A summary of these tests is shown in Table 4, which do not include the results presented above. As you can see, on average, with the Safari HLS player, CBR was 17% more efficient than VBR for both the number of fragments retrieved and total bandwidth retrieved. This number jumps to a 25.65% bandwidth saving for JWPlayer when deploying CBR over VBR. We expected that CBR would improve QoE under constricted playback conditions, with the bandwidth saving an unexpected benefit.
Table 4. Summary of other test results.
Segment 10: But What About CBR Quality?
As we have written about previously, most notably in a Technical Brief entitled, Switch from CBR to VBR to Improve Overall Quality and Avoid Transient Quality Issues , CBR-encoded video often exhibits transient quality issues as compared to VBR. With this particular test file, the 1080p VBR version had a slightly higher PSNR value than the CBR file (41.1 dB compared to 40.7 dB) a qualitative difference that would not be visible to the normal viewer.
As shown in Figure 9, the Moscow University Video Quality Measurement Tool revealed no transient quality issues with the CBR file (in red), which exhibited slightly higher quality in the talking head sequences (where the data rate was higher than VBR) and slightly lower in the ballet sequences (where the data rate was lower). Transient quality issues would appear as dramatic drops of the red results; for example the drop to 36 dB on the lower right in the last clump of results (we checked the frame and the difference wasn’t visible).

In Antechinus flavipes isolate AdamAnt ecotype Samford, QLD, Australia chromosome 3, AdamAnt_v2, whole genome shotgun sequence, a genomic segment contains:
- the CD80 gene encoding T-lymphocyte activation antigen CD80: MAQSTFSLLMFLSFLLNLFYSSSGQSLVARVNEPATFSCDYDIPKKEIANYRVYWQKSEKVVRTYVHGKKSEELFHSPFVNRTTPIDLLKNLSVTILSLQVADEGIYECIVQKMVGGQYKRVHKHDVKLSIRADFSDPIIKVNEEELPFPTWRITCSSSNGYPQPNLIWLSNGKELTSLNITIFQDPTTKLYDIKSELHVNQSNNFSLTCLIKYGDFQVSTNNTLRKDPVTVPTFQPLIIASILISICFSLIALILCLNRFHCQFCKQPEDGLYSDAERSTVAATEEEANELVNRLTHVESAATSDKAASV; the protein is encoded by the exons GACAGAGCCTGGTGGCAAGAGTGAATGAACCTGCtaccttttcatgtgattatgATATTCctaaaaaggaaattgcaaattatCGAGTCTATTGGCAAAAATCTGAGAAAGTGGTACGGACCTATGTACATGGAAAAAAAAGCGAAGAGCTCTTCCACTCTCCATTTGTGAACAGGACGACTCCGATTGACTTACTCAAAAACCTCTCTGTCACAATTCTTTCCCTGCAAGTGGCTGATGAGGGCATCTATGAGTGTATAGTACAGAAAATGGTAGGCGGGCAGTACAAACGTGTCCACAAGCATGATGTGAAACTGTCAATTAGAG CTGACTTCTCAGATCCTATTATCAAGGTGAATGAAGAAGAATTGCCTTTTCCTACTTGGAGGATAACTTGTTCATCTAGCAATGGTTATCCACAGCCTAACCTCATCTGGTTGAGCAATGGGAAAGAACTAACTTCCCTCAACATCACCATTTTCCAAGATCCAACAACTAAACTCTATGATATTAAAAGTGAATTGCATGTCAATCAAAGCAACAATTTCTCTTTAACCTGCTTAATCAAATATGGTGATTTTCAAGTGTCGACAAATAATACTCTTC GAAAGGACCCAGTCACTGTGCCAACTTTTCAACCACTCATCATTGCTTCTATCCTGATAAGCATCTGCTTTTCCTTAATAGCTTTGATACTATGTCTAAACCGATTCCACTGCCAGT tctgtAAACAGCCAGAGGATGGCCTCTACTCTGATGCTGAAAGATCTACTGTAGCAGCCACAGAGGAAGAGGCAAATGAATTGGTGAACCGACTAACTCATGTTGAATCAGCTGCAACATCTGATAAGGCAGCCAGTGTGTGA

Figure 9. PSNR comparisons shown no transient quality issues in the 1080p version of the test file.
In the aforementioned technical brief, we state that “Producing using 110% constrained VBR seems to avoid these quality issues without introducing significant data rate variability.” To test how 110% constrained VBR would perform under the conditions tested here, we produced a 110% constrained version that’s available at http://www.doceopub.com/110_CVBR/Playlist.m3u8 (we did not create a JWPlayer version). As shown in Figure 10, while the differences between the talking head and ballet segments are not as stark as those shown in Figure 4 for the 200% constrained VBR clip, they are significant. The average size of the talking head segments was 2.7 MB, compared to about 4.2M for the ballet clips, a difference of over 50%.
Figure 10. The frame profile for the 110% constrained VBR file.
The VBR playback experience constrained to 3200 kbps is shown on the left in Figure 11, with most of the time spent in Layer 2, but seven segments spent in layer 3, which the CBR file did not experience. With five index files, it appears that Safari changed streams four times, as compared to two stream changes for the CBR file.
Figure 11. 110% constrained VBR on the left, CBR on the right.
On the other hand, there were no stoppages during the playback of the 110% constrained VBR-encoded file, or loss of synch, so the major elements that detracted from QoE were not present in the 110% constrained VBR file. If you’re concerned about transient quality issues in CBR files (as you should be) 110% constrained VBR may be the best alternative.
Segment 11: Conclusions
What conclusions can we draw from this data? Obviously, the test file presents close to the worst-case analysis, and the constraint imposed by Charles is likely much more absolute than will be experienced in the real world. So it’s hard to shout that the sky is falling, and that those distributing at 200% constrained VBR (or similar) are significantly impacting their QoE. Still, we learned that:
1.Under some constrained playback conditions, files encoded using 200% constrained VBR are more likely to experience stoppages, audio breaks, and loss of synch, and to switch layers more often than CBR files. Under these playback conditions, files encoded using 200% constrained VBR deliver a degraded QoE as compared to CBR.
2.Under the same conditions, the stream switching necessitated by the VBR bitstream may result in more segments being downloaded, and increased bandwidth consumption.
How to apply this? In essence, the issue comes down to this; does encoding using 200% constrained VBR produce enough extra quality over CBR or 110% constrained VBR to outweigh the risks of QoE issues like those discussed above? As shown in Table 5, the answer is probably not.